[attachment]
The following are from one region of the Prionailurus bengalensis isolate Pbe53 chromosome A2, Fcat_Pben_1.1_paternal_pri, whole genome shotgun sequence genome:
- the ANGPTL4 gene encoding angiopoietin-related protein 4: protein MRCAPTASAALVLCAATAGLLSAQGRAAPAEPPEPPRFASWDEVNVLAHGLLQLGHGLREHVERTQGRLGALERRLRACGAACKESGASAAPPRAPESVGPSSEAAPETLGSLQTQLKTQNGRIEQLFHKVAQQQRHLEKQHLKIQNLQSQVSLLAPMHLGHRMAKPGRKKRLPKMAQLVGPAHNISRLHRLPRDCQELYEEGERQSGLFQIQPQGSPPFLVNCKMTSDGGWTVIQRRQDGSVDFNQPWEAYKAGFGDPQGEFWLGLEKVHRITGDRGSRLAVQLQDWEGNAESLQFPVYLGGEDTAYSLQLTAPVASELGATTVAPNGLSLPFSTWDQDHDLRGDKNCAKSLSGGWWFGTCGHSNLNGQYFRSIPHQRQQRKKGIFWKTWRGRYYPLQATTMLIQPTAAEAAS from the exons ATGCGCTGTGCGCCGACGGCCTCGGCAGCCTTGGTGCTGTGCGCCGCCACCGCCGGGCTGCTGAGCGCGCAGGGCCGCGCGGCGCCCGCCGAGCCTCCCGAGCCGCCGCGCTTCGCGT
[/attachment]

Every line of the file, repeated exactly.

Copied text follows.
The following are from one region of the Prionailurus bengalensis isolate Pbe53 chromosome A2, Fcat_Pben_1.1_paternal_pri, whole genome shotgun sequence genome:
- the ANGPTL4 gene encoding angiopoietin-related protein 4: protein MRCAPTASAALVLCAATAGLLSAQGRAAPAEPPEPPRFASWDEVNVLAHGLLQLGHGLREHVERTQGRLGALERRLRACGAACKESGASAAPPRAPESVGPSSEAAPETLGSLQTQLKTQNGRIEQLFHKVAQQQRHLEKQHLKIQNLQSQVSLLAPMHLGHRMAKPGRKKRLPKMAQLVGPAHNISRLHRLPRDCQELYEEGERQSGLFQIQPQGSPPFLVNCKMTSDGGWTVIQRRQDGSVDFNQPWEAYKAGFGDPQGEFWLGLEKVHRITGDRGSRLAVQLQDWEGNAESLQFPVYLGGEDTAYSLQLTAPVASELGATTVAPNGLSLPFSTWDQDHDLRGDKNCAKSLSGGWWFGTCGHSNLNGQYFRSIPHQRQQRKKGIFWKTWRGRYYPLQATTMLIQPTAAEAAS from the exons ATGCGCTGTGCGCCGACGGCCTCGGCAGCCTTGGTGCTGTGCGCCGCCACCGCCGGGCTGCTGAGCGCGCAGGGCCGCGCGGCGCCCGCCGAGCCTCCCGAGCCGCCGCGCTTCGCGT